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Can Cats Eat Limes? Vet-Reviewed Facts & FAQ

Can Cats Eat Limes
Last Updated on November 16, 2023 by Christian Adams

Vet approved

	Dr. Tabitha Henson (Vet) Photo

Reviewed & Fact-Checked By

Dr. Tabitha Henson (Vet)

The information is current and up-to-date in accordance with the latest veterinarian research.

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Our feelings about our pets have changed. Many people see themselves as parents instead of owners. That’s reflected in the fact that some manufacturers label their products as human-grade, although no legal framework for this term exists. It’s simply marketing. Nevertheless, we view sharing food as an act of love. If you like something, you want to split it with others—including your cat.

Unfortunately, that’s not a wise plan if you’re considering giving your kitty limes. According to the ASPCA, these fruits are toxic to felines, dogs, and even horses.

divider-catclaw1Nutritional Value of Limes

While we don’t usually eat limes, its juice has nutritional value. According to the USDA Food Database, a 100-gram serving provides rich sources of potassium with 10.5 grams of carbohydrates. The fruit contains over 88% water with only 30 calories. Of course, vitamin C is its hallmark, providing almost half of your recommended daily allowance of this essential nutrient.

The story of vitamin C is an interesting one. Its primary sources are fruits which people couldn’t get during the winter months, back in the day. That presents two problems. First, vitamin C is a water-soluble nutrient. That means that your body doesn’t store it. Therefore, you must get it every day from foods and beverages.

Before widespread citrus agriculture and food transportation, that’s a problem.

Second, humans can’t synthesize it, unlike other vitamins like vitamin K. It’s a trait we share with other primates and guinea pigs. That means we’re vulnerable to deficiencies, which was a serious issue with sailors before the 18th century. It wasn’t until Dr. William Paul Crillon Barton happened upon a connection between citrus consumption and scurvy protection that it changed.

Cats and humans have a common ancestor that goes back 94 million years ago. Today, we still share 90% of our DNA. It’s not a stretch to think that we may be able to consume the same foods and beverages, given this similarity. Unfortunately, that’s not the case. Bear in mind that humans are omnivores. Felines are obligate carnivores. Fruits and vegetables don’t supply a significant portion to their diets.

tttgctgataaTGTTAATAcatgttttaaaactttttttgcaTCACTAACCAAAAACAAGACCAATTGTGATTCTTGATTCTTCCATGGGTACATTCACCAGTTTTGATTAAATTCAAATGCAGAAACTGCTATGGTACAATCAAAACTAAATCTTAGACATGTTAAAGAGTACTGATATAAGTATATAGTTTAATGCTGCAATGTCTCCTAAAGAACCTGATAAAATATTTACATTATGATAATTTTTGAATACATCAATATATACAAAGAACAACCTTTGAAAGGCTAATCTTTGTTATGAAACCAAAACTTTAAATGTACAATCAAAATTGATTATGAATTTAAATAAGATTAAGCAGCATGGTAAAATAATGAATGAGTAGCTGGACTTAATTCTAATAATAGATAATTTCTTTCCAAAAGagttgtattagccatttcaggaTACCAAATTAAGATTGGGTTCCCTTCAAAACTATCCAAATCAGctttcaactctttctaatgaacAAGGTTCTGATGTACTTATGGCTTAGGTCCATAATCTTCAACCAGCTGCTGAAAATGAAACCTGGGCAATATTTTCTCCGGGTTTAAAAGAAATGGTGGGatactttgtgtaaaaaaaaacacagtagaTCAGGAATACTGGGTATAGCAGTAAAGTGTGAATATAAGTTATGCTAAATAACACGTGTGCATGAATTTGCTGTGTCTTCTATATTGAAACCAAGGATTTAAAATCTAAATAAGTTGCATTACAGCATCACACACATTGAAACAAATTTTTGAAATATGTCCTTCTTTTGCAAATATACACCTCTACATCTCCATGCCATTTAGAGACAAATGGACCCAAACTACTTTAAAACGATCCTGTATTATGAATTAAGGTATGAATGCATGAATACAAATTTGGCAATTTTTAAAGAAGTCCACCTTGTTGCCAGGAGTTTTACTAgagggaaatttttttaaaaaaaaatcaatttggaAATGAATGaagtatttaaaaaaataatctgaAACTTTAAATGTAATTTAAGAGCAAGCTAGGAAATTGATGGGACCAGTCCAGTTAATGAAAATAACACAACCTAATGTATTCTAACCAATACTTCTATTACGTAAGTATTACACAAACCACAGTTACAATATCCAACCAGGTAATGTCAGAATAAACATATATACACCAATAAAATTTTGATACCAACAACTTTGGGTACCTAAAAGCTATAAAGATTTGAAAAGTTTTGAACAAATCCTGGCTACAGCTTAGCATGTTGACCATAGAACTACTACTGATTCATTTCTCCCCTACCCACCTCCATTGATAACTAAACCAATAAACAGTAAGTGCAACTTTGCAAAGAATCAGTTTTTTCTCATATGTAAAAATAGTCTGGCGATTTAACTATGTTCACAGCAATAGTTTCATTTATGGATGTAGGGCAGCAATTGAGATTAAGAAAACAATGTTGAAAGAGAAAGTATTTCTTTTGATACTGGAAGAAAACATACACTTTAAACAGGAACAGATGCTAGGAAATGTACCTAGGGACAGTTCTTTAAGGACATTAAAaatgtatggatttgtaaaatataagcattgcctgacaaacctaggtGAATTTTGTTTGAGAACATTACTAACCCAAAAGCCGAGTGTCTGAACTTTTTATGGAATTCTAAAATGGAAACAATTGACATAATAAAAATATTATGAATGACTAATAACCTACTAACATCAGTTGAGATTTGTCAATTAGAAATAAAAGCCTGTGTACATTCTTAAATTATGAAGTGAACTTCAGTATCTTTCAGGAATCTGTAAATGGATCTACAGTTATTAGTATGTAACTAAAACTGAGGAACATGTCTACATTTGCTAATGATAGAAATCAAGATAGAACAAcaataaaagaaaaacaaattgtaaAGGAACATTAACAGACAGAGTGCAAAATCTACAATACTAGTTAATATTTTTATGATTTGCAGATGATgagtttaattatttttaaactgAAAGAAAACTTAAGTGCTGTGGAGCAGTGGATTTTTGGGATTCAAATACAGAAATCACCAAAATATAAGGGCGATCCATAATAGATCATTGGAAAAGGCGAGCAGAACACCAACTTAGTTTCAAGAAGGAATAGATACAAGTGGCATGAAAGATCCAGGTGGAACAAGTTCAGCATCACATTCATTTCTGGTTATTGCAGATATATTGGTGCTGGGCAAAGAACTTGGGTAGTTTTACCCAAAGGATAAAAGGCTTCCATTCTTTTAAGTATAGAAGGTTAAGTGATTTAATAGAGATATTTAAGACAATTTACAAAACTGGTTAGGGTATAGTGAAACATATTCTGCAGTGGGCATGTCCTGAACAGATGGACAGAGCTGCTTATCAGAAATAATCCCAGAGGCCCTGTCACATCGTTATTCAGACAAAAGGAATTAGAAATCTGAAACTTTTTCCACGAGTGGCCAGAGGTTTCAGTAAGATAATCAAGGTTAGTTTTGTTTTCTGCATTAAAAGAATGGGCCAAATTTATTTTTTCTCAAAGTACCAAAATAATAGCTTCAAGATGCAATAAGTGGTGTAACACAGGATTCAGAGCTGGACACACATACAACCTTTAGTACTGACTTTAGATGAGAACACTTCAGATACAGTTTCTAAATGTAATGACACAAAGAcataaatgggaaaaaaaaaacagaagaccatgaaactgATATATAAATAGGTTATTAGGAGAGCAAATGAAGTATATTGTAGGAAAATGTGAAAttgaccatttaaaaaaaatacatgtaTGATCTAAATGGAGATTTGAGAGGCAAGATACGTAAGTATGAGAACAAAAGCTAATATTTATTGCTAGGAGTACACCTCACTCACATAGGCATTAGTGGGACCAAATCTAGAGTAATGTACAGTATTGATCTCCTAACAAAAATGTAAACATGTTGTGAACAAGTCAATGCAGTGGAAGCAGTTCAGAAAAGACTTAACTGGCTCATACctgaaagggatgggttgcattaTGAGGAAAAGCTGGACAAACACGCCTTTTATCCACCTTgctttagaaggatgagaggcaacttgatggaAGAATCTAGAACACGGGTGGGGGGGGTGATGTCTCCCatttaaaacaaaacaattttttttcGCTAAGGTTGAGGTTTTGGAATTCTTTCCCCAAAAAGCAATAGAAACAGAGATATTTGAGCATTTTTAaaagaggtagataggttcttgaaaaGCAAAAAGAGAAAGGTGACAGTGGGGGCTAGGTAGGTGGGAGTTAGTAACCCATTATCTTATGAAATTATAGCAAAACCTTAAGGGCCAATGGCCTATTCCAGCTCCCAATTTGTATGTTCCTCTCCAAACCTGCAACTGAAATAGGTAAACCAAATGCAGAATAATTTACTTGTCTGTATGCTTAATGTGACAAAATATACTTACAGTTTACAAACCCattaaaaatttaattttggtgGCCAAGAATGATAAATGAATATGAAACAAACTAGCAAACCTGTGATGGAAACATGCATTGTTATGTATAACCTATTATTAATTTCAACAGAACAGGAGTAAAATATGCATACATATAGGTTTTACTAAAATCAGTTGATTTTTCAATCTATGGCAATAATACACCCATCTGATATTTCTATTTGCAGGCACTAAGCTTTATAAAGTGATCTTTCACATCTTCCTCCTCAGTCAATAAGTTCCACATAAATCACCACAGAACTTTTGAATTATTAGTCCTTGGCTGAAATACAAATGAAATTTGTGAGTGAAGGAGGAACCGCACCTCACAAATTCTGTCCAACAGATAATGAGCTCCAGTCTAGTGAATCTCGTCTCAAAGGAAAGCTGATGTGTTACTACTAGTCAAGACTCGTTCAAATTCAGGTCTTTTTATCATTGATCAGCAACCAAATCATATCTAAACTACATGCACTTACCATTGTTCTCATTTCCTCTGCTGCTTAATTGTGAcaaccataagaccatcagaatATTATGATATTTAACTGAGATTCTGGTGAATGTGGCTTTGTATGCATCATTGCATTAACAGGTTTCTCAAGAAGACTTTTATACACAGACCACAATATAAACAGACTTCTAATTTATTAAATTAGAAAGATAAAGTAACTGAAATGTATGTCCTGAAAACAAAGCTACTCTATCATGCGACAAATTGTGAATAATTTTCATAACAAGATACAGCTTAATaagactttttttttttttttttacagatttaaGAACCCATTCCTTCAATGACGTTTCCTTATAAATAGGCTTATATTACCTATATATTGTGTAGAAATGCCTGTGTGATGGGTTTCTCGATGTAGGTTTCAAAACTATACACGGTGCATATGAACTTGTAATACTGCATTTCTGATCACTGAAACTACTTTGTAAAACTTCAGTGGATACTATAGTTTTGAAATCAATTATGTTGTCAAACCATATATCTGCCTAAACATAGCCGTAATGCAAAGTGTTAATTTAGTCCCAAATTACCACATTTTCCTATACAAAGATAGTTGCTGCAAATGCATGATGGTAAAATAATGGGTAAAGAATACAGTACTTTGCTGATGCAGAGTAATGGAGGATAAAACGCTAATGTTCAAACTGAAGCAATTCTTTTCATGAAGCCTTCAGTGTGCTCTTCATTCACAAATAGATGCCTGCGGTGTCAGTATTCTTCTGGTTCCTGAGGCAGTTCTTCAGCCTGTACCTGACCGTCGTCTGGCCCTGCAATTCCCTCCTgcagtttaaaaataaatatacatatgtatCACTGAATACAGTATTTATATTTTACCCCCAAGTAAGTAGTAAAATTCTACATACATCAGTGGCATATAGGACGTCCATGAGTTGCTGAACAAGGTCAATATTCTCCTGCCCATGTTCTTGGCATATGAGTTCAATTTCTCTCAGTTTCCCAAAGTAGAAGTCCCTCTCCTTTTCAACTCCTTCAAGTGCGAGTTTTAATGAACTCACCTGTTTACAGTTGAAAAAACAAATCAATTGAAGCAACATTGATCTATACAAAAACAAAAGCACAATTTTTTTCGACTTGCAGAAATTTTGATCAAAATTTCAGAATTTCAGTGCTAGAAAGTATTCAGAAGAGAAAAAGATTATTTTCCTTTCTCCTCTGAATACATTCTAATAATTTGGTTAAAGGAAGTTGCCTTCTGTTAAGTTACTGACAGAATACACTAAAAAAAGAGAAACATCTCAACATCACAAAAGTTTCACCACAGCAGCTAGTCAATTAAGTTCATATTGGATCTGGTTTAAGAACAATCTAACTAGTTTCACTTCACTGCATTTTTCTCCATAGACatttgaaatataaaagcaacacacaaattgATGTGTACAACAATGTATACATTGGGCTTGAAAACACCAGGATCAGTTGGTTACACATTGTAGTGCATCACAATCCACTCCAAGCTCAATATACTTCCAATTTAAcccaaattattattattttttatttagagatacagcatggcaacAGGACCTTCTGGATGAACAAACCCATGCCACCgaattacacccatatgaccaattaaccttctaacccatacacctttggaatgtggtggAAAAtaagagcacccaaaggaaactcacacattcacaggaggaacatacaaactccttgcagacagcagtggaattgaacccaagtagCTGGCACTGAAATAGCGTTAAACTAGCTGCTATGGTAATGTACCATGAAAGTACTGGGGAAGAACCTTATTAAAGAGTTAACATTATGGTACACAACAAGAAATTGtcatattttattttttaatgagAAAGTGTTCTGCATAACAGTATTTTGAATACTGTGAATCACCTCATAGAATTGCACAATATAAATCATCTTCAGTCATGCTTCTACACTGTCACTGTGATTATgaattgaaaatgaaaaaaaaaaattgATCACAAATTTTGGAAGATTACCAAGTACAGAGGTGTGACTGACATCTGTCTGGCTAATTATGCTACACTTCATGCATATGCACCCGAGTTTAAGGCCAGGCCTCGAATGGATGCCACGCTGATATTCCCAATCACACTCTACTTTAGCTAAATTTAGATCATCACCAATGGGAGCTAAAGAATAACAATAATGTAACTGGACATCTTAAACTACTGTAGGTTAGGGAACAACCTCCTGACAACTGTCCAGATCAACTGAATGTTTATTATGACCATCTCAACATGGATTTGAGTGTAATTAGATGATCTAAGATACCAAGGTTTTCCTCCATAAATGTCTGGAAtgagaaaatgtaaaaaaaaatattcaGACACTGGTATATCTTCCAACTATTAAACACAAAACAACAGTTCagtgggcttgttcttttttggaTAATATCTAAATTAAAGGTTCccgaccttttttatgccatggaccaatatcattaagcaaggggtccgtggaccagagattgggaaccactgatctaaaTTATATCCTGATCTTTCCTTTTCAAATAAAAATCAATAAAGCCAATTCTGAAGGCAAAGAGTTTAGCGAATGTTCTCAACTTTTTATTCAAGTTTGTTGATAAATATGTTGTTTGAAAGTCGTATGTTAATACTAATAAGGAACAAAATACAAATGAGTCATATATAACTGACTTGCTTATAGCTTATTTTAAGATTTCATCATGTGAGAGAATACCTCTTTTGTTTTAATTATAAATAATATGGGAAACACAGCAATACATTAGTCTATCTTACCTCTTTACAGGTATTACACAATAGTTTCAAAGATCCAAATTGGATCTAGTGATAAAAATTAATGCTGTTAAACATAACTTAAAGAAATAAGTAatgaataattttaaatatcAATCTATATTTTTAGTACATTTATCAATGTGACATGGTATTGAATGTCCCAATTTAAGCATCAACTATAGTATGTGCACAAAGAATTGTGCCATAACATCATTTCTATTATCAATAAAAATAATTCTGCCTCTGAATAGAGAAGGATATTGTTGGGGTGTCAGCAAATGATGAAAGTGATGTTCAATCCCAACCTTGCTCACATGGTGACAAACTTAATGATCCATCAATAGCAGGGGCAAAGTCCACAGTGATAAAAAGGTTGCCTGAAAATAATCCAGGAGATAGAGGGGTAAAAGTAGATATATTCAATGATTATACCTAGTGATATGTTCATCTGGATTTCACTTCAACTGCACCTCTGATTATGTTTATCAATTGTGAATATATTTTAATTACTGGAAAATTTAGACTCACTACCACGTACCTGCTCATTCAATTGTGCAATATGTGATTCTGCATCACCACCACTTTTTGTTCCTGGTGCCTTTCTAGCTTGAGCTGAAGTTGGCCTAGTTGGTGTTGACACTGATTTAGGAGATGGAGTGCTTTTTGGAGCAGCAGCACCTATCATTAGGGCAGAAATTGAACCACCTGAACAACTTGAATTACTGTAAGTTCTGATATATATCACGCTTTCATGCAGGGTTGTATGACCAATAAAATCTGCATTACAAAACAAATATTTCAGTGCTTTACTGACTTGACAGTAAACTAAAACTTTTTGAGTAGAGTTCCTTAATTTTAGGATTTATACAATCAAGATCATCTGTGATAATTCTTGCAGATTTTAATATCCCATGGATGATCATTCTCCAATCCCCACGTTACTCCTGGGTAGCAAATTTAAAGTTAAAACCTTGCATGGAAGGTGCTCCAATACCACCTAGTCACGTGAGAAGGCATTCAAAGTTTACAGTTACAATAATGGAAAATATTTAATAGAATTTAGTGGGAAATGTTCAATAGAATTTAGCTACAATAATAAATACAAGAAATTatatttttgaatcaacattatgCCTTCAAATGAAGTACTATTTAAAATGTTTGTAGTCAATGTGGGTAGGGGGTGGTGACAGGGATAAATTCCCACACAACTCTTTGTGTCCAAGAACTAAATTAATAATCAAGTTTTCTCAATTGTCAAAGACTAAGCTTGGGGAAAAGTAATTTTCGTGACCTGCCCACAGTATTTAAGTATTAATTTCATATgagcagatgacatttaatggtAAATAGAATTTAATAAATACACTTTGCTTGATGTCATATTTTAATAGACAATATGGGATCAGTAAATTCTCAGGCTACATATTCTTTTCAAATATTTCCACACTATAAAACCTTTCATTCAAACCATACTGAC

That begs the question: What happens if a cat eats a lime?

Can Cats Eat Lemon
Image Credit: pixel2013, Pixabay

Adverse Side Effects of Limes

Citrus essential oils can cause mouth irritation. It’s something sensitive people may experience, too. That might be enough to keep your cat from ingesting limes. The other issue is psoralens. Limes contain large amounts of these chemicals. That’s one reason these compounds are a vital aspect of photochemotherapy used for treating conditions such as psoriasis.

That doesn’t mean it isn’t without its risks. Medications containing psoralens increase your vulnerability to UV radiation and its effects. They also add to the toxic effects if your cat eats lime or drinks the juice. Then, there’s the acid. Pets with sensitive digestive systems may not be able to tolerate the acidity. It’ll likely cause similar discomfort for your kitty as it does you. This could mean vomiting or diarrhea for your cat if ingested.

Sick cat in animal hospital
Image Credit: Kachalkina Veronika, Shutterstock

divider-catclaw1Final Thoughts

We love our pets almost to a fault. It’s understandable if you want to share your favorite foods with your cat. Unfortunately, it won’t work out as planned. Limes can cause problems for your feline companion, running from irritation to GI issues. If you want to treat your pet, you should give your cat treats formulated for them. Your kitty will love you just the same.

About the Author

Christian Adams
Christian Adams
Christian is the Editor-in-Chief of Excited Cats and one of its original and primary contributors. A lifelong cat lover, now based in South East Asia, Christian and his wife are the proud parents of an 11-year-old son and four rescue cats: Trixie, Chloe, Sparky, and Chopper.

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